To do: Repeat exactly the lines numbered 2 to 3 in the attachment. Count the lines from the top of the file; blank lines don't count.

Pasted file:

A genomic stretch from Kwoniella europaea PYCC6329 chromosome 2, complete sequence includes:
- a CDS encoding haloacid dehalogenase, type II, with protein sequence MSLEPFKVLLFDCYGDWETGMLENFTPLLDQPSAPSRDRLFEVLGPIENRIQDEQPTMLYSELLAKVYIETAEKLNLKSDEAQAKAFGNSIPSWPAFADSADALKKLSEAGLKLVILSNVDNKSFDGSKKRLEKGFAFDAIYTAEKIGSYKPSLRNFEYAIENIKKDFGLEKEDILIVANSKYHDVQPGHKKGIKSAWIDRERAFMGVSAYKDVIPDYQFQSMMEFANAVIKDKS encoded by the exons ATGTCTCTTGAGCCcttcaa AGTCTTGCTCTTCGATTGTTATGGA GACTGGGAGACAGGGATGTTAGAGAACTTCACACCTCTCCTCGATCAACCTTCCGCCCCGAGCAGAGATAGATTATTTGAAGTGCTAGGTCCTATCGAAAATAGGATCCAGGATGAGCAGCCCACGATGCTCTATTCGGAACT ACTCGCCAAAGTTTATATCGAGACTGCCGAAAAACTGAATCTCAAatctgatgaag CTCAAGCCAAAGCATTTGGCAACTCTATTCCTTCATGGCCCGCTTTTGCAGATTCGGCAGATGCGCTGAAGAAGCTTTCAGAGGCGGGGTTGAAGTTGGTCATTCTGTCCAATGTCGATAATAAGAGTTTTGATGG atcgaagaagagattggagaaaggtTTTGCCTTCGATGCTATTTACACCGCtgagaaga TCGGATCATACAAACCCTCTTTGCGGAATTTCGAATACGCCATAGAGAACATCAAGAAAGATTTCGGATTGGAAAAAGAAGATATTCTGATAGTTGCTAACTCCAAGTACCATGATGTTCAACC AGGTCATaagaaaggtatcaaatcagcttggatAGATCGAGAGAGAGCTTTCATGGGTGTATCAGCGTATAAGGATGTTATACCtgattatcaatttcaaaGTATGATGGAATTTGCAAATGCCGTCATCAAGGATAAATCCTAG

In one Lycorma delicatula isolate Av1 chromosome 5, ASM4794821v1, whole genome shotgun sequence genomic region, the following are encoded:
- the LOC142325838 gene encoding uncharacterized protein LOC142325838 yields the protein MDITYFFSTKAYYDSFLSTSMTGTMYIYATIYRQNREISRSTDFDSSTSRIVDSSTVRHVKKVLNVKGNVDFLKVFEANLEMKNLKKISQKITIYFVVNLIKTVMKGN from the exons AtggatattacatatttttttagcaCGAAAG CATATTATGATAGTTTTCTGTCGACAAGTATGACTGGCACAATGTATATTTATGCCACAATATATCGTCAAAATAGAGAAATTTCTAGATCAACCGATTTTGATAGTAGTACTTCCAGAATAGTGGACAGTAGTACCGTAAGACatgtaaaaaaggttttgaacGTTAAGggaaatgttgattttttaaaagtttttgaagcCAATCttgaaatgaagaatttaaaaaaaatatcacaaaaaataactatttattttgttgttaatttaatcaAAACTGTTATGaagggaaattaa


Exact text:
- a CDS encoding haloacid dehalogenase, type II, with protein sequence MSLEPFKVLLFDCYGDWETGMLENFTPLLDQPSAPSRDRLFEVLGPIENRIQDEQPTMLYSELLAKVYIETAEKLNLKSDEAQAKAFGNSIPSWPAFADSADALKKLSEAGLKLVILSNVDNKSFDGSKKRLEKGFAFDAIYTAEKIGSYKPSLRNFEYAIENIKKDFGLEKEDILIVANSKYHDVQPGHKKGIKSAWIDRERAFMGVSAYKDVIPDYQFQSMMEFANAVIKDKS encoded by the exons ATGTCTCTTGAGCCcttcaa AGTCTTGCTCTTCGATTGTTATGGA GACTGGGAGACAGGGATGTTAGAGAACTTCACACCTCTCCTCGATCAACCTTCCGCCCCGAGCAGAGATAGATTATTTGAAGTGCTAGGTCCTATCGAAAATAGGATCCAGGATGAGCAGCCCACGATGCTCTATTCGGAACT ACTCGCCAAAGTTTATATCGAGACTGCCGAAAAACTGAATCTCAAatctgatgaag CTCAAGCCAAAGCATTTGGCAACTCTATTCCTTCATGGCCCGCTTTTGCAGATTCGGCAGATGCGCTGAAGAAGCTTTCAGAGGCGGGGTTGAAGTTGGTCATTCTGTCCAATGTCGATAATAAGAGTTTTGATGG atcgaagaagagattggagaaaggtTTTGCCTTCGATGCTATTTACACCGCtgagaaga TCGGATCATACAAACCCTCTTTGCGGAATTTCGAATACGCCATAGAGAACATCAAGAAAGATTTCGGATTGGAAAAAGAAGATATTCTGATAGTTGCTAACTCCAAGTACCATGATGTTCAACC AGGTCATaagaaaggtatcaaatcagcttggatAGATCGAGAGAGAGCTTTCATGGGTGTATCAGCGTATAAGGATGTTATACCtgattatcaatttcaaaGTATGATGGAATTTGCAAATGCCGTCATCAAGGATAAATCCTAG

In one Lycorma delicatula isolate Av1 chromosome 5, ASM4794821v1, whole genome shotgun sequence genomic region, the following are encoded: